New techniques have made it possible to produce crisp, high-quality marks directly on glass with sealed CO2 lasers, making them an attractive alternative to traditional glass-marking methods and expensive solid-state lasers (a 25-W CO2 laser provides sufficient power for most glass-marking applications). By definition, CO2 lasers mark glass by fracturing its surface, so in all cases, a certain amount of fracturing of the material is necessary. Excessive fracturing, however, can result in difficulties with readability, potential weakening of the material, and most notably, the formation of loose chips. These problems can be eliminated by carefully controlling the amount of fracture that takes place during the marking process.

Three techniques are used to control the amount and type of fracturing induced on the glass surface. The first relies on using multiple laser passes, the second uses discrete spots to form ring fractures, and the third produces crazed surface fractures (see Fig. 3).

FIGURE 3. Marks are made on glass by a CO2 laser using three different marking methods: multiple laser passes (left), discrete spots that form ring fractures (center), and the production of a crazed surface (right).
Click here to enlarge image

A mark made using a single pass will produce a bold visible mark on glass, but fractures and stress patterns will extend perpendicular to the direction of laser motion. After a period of time—even days after the mark is made—these perpendicular fractures will form new fractures adjacent to the marked area, which can form debris and affect readability. Using multiple laser passes allows the material adjacent to the desired mark area to be heated through conduction, which helps to form a stress gradient that reduces the chances of secondary fracturing. This method is effective for marking on soda-lime and borosilicate glasses. Single pass marks work well on fused silica and quartz glasses due to their low expansion coefficient.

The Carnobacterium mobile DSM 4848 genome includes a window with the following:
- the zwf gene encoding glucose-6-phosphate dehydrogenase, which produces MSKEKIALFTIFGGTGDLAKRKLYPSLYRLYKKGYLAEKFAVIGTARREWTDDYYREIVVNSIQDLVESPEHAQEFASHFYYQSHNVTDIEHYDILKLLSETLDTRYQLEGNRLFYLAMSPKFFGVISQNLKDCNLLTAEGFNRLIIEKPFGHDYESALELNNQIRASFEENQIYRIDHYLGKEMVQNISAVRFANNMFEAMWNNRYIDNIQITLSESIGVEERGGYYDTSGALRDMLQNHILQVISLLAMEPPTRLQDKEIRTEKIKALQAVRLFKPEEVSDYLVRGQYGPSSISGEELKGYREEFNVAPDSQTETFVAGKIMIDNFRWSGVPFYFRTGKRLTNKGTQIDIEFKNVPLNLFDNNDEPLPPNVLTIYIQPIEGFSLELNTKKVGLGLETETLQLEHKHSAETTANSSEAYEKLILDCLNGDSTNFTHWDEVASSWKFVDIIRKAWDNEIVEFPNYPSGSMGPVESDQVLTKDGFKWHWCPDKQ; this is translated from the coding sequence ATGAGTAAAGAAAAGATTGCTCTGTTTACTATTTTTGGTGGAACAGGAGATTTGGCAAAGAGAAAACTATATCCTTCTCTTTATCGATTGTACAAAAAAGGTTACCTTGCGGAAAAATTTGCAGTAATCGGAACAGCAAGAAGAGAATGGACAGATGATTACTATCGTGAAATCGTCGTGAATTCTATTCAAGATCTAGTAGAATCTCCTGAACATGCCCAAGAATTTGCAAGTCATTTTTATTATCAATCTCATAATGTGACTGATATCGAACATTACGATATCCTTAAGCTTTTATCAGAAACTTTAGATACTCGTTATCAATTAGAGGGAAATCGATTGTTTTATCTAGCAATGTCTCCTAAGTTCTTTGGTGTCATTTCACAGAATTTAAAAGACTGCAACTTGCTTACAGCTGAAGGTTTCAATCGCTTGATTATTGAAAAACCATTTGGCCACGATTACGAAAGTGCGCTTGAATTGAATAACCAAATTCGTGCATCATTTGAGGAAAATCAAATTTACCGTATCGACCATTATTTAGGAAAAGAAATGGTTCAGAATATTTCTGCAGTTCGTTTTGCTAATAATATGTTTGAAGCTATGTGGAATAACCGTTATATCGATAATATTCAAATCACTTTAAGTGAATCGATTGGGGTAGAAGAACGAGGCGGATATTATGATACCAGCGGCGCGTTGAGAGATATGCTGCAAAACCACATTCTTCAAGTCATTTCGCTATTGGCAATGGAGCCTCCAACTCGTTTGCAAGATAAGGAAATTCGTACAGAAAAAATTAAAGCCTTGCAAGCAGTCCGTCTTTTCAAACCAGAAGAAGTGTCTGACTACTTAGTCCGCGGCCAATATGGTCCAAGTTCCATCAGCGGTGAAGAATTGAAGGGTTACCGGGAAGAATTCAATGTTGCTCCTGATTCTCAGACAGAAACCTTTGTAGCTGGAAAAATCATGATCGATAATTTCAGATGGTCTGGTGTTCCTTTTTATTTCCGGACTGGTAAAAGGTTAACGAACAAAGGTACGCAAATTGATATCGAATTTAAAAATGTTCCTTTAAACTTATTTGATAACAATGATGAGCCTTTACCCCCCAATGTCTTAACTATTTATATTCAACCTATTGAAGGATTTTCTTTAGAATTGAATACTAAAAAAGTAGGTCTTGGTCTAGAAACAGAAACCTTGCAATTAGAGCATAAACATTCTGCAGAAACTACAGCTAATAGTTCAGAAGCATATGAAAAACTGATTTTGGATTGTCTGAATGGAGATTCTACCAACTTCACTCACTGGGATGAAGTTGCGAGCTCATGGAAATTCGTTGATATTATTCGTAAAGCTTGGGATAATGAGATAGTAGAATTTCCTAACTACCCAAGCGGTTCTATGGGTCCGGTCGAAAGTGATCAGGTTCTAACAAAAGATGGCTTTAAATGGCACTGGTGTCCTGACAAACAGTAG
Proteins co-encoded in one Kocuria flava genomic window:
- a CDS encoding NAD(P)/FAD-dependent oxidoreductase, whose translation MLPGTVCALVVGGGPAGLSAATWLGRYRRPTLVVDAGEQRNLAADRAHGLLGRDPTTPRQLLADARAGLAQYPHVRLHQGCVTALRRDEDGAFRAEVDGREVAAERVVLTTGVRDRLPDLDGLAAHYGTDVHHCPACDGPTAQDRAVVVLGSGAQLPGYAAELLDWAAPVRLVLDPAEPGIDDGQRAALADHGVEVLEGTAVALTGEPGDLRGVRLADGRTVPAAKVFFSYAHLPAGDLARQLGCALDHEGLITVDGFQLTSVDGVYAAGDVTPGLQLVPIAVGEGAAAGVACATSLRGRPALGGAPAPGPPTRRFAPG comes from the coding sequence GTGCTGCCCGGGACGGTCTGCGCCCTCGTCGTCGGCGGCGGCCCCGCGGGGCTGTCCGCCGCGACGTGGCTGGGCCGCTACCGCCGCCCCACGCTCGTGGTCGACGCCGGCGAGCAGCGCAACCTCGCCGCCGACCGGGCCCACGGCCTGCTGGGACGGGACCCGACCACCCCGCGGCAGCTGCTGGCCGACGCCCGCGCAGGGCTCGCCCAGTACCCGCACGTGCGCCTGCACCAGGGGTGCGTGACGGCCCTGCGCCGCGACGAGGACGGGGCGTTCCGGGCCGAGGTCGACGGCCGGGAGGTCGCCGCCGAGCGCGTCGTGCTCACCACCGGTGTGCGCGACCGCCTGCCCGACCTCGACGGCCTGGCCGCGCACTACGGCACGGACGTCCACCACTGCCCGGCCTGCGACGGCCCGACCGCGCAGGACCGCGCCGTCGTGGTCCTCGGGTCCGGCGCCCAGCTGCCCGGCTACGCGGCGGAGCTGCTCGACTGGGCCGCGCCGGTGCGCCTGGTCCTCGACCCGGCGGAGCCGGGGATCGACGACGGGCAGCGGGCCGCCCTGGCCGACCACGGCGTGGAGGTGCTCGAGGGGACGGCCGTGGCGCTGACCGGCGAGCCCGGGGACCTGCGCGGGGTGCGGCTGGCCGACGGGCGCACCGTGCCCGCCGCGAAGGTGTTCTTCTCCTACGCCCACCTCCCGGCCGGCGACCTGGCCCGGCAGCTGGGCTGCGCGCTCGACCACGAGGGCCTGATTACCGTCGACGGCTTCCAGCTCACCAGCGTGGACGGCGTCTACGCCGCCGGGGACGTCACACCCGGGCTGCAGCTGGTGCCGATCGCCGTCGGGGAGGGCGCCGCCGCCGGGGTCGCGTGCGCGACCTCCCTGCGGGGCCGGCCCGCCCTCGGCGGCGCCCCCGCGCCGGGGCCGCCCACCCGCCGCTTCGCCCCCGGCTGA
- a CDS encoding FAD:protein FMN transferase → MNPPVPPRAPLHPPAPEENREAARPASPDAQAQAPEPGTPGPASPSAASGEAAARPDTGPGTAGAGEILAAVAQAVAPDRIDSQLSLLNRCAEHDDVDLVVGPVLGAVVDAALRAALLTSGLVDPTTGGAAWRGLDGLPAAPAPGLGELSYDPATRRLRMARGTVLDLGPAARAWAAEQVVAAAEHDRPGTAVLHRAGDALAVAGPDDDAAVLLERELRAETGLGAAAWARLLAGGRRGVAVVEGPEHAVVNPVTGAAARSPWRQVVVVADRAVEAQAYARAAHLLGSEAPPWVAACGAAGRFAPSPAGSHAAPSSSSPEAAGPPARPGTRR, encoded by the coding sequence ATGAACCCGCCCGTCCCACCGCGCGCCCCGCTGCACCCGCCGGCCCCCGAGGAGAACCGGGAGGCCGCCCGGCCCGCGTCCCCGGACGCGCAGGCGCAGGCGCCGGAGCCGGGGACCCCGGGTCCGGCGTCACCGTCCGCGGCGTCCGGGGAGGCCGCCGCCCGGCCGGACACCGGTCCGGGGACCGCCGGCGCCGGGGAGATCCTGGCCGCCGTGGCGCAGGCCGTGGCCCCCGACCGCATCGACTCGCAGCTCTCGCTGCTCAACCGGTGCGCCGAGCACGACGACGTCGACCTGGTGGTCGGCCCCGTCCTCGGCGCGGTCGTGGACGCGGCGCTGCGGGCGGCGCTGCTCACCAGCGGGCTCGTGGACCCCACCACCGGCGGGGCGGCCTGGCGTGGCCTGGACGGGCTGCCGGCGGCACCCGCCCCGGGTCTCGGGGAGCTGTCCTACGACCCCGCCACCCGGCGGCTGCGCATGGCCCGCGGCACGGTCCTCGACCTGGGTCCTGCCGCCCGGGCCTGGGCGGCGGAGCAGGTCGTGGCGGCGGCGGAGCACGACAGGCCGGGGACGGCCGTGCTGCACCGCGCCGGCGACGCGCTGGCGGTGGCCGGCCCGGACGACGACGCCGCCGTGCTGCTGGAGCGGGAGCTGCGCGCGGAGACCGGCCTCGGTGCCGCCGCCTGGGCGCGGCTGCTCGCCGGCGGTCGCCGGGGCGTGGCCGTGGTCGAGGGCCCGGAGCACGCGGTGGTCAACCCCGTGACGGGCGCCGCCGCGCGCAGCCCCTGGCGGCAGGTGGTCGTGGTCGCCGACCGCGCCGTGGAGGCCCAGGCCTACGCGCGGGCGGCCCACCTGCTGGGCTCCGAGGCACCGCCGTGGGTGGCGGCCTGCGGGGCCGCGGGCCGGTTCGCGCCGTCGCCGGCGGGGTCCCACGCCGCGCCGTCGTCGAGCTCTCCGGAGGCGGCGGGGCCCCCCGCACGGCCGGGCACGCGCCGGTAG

In the second method, a series of ring fractures can be used to form text, bar codes, square or rectangular codes, and other codes. The glass goes through a heating and cooling cycle that produces a low-density circular formation. The glass expands when heated, pushing against the surrounding material. When the softening point is reached, the glass expands radially, forming a dome of low-density material that protrudes above the surface. After heating, the glass contracts back to its original surface position, but the relaxation time is such that the entire low-density formation cannot return to its starting point before the softening temperature is reached.